2. Assessing the risk of poor ventilation

As part of your legal duty to provide sufficient fresh air, your workplace risk assessment should identify poorly ventilated work areas:

  • look for areas where there is no natural ventilation (open windows, doors, or vents) or mechanical ventilation (fans or ducts bringing air in from outside)
  • identify areas that feel stuffy or smell bad
  • consider using a CO2 monitor to identify poor ventilation

It may help to list areas in your workplace or use floor plans to record how areas are ventilated. Remember to include changing rooms and areas used for breaks, such as canteens.

Understanding when to take action

The ventilation rate

The ventilation rate refers to the volume of air that is provided to a room over a period of time. What is necessary for adequate general ventilation will depend on several factors such as the amount of floor space per occupant, and the work activity.

HSE's Approved Code of Practice and guidance states that 'The fresh-air supply rate should not normally fall below 5 to 8 litres per second, per occupant.' A value of 10 litres per second per person is recommended in some building guides as a suitable value for most commercial buildings.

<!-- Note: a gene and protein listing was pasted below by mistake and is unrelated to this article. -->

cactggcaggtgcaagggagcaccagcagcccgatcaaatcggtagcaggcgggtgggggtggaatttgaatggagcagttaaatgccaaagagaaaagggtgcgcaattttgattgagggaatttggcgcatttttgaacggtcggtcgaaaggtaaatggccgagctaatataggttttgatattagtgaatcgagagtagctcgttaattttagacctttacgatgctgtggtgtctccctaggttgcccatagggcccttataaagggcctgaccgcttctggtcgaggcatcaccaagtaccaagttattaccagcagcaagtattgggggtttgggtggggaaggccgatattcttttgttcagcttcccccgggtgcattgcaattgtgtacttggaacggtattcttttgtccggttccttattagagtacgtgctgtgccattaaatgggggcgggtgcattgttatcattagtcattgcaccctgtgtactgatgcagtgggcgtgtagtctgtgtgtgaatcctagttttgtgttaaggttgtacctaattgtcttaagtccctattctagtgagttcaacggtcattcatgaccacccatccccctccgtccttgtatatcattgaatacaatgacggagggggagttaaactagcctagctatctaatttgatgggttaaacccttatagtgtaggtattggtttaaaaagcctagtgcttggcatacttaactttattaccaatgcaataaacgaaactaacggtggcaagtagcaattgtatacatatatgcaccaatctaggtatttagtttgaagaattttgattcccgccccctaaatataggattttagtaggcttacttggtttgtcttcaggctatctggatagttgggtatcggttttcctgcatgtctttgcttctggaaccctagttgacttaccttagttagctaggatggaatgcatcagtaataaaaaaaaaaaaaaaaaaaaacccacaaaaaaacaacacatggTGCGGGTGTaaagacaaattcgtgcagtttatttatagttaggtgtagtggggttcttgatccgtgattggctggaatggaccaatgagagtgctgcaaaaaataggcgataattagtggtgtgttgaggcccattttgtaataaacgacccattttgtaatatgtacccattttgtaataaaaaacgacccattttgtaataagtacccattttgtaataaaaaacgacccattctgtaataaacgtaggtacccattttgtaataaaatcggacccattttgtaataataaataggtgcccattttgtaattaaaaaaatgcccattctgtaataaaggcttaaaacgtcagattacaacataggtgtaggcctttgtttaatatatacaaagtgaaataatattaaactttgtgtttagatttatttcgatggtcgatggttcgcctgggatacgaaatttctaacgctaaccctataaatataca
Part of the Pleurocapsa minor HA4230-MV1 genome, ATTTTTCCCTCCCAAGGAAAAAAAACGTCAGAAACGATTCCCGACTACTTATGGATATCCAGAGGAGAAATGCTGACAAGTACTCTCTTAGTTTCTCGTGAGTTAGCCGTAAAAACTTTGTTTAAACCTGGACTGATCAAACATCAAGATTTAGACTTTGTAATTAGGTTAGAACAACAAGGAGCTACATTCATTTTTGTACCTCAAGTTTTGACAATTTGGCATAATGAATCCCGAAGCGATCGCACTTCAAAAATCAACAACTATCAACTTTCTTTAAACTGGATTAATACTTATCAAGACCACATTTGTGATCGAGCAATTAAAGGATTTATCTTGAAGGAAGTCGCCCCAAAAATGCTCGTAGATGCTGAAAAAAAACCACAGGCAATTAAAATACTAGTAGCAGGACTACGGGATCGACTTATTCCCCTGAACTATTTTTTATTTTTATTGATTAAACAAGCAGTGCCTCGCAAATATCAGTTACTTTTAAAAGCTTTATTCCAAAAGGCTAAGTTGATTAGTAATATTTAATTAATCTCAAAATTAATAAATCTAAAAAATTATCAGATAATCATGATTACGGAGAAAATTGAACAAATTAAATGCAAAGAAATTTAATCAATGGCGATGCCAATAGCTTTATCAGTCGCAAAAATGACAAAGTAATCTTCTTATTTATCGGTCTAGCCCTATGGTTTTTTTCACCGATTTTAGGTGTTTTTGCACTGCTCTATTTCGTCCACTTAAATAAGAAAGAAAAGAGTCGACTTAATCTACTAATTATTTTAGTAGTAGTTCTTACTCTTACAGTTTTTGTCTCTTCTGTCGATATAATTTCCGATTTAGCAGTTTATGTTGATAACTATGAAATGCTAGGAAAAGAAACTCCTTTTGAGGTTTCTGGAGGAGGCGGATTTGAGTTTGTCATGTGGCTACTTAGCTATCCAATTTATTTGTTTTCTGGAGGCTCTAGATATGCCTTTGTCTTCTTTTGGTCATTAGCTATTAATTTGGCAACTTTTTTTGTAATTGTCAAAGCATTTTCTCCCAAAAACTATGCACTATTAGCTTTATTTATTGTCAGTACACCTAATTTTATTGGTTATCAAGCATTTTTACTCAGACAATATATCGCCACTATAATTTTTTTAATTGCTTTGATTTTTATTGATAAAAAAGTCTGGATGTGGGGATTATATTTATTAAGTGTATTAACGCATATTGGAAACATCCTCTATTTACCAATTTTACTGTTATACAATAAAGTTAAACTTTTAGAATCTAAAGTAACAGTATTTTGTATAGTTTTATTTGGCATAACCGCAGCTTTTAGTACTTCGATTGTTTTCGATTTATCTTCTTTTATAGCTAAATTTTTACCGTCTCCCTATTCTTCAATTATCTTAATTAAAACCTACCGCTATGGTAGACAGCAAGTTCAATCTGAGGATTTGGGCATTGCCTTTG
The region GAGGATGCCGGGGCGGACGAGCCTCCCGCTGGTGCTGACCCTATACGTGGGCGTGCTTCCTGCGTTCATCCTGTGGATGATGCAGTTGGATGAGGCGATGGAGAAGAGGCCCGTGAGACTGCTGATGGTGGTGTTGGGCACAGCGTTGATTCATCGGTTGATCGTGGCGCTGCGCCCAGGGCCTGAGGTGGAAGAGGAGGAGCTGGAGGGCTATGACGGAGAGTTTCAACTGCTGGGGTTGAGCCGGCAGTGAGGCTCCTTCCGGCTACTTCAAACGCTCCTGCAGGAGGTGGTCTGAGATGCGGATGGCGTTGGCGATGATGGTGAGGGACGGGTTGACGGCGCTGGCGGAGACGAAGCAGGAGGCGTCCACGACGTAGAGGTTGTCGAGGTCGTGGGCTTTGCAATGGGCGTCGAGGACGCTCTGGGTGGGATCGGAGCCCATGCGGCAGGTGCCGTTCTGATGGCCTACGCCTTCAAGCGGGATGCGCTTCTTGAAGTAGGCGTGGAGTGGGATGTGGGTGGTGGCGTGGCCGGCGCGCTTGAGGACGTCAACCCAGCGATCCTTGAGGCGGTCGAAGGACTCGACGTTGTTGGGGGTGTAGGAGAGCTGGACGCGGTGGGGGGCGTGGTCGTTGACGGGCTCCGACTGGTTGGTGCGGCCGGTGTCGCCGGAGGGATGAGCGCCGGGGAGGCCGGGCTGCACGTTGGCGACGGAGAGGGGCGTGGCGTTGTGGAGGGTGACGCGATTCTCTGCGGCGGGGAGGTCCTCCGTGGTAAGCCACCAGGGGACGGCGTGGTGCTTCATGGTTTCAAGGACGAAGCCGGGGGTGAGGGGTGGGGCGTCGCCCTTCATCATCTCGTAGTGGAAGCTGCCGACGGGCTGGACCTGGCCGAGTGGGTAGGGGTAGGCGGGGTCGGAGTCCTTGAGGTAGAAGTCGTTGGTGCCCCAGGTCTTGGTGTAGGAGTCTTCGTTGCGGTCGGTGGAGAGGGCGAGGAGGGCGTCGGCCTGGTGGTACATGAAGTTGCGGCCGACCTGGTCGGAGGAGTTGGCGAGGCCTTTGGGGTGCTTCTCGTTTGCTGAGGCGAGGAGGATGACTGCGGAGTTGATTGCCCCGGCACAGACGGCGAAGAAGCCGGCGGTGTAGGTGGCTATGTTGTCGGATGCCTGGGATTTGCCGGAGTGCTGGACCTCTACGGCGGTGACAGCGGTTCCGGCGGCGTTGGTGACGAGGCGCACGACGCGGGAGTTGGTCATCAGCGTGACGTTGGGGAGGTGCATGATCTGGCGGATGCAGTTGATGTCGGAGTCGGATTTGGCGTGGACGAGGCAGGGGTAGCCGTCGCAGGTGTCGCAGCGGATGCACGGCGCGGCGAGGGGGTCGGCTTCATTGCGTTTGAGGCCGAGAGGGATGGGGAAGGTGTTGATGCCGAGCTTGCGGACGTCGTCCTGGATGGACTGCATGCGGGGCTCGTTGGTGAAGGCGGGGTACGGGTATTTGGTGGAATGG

In some workplaces, like draughty workshops, it is obvious there is enough air. In other, more enclosed settings, it can be difficult to estimate the flow rate of air in a space, particularly for natural ventilation, but a useful way to do it when you think you may have a problem is by using CO2 monitors.

Complex ventilation systems

If your workplace has/requires a complex ventilation system, for example due to having multiple floors, more detailed guidance is available from the Chartered Institution of Building Services Engineers (CIBSE).

You may need a ventilation engineer to provide expert advice on the best system for your workplace.

Desk or ceiling fans

You should not rely purely on desk or ceiling fans in poorly ventilated areas. They won't improve fresh air.

Local exhaust ventilation

You may use local exhaust ventilation (LEV) to control risks from workplace hazards such as dust or welding fumes. If an LEV system discharges the air outside, it will also improve general ventilation in the area.

Talk with your workers

Talking with your workers will help you assess the risk and put in effective measures to improve ventilation.

Questions to ask them

  • How do we bring fresh air (ventilation) into our workplace?
    • Think about natural ventilation through windows, doors and vents you can open fully or partially
    • If we use mechanical ventilation, is it set correctly and do we maintain it?
  • How can we improve ventilation?
    • Think about areas that feel stuffy or smell bad – open windows, air vents and doors (not fire doors)
    • If we have recirculating systems, do we bring in some fresh air?
    • Are temperatures in the workplace comfortable?

Discussing the outcome of your risk assessment and the measures identified will also help them understand how they can play their part in improving ventilation at work.

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